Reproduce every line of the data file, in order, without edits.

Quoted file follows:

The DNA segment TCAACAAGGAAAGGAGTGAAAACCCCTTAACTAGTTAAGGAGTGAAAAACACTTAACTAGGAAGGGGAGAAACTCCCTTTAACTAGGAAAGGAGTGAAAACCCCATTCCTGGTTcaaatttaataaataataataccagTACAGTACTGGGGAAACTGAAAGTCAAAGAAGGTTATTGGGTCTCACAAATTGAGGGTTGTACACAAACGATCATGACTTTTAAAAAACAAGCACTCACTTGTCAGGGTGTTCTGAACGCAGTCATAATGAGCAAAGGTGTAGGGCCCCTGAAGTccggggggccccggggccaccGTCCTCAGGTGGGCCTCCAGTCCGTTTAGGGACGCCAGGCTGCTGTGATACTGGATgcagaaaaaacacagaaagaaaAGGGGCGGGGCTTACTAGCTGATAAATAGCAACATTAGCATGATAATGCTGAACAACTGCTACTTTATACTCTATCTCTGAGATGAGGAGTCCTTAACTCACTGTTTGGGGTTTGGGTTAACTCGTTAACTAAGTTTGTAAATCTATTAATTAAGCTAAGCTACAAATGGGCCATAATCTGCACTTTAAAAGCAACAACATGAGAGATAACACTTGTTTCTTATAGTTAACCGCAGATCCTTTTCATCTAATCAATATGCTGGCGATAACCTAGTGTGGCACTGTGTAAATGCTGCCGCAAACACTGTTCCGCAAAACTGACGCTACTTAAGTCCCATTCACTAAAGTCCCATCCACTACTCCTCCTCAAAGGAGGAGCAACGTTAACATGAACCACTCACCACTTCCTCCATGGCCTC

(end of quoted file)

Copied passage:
The DNA segment TCAACAAGGAAAGGAGTGAAAACCCCTTAACTAGTTAAGGAGTGAAAAACACTTAACTAGGAAGGGGAGAAACTCCCTTTAACTAGGAAAGGAGTGAAAACCCCATTCCTGGTTcaaatttaataaataataataccagTACAGTACTGGGGAAACTGAAAGTCAAAGAAGGTTATTGGGTCTCACAAATTGAGGGTTGTACACAAACGATCATGACTTTTAAAAAACAAGCACTCACTTGTCAGGGTGTTCTGAACGCAGTCATAATGAGCAAAGGTGTAGGGCCCCTGAAGTccggggggccccggggccaccGTCCTCAGGTGGGCCTCCAGTCCGTTTAGGGACGCCAGGCTGCTGTGATACTGGATgcagaaaaaacacagaaagaaaAGGGGCGGGGCTTACTAGCTGATAAATAGCAACATTAGCATGATAATGCTGAACAACTGCTACTTTATACTCTATCTCTGAGATGAGGAGTCCTTAACTCACTGTTTGGGGTTTGGGTTAACTCGTTAACTAAGTTTGTAAATCTATTAATTAAGCTAAGCTACAAATGGGCCATAATCTGCACTTTAAAAGCAACAACATGAGAGATAACACTTGTTTCTTATAGTTAACCGCAGATCCTTTTCATCTAATCAATATGCTGGCGATAACCTAGTGTGGCACTGTGTAAATGCTGCCGCAAACACTGTTCCGCAAAACTGACGCTACTTAAGTCCCATTCACTAAAGTCCCATCCACTACTCCTCCTCAAAGGAGGAGCAACGTTAACATGAACCACTCACCACTTCCTCCATGGCCTC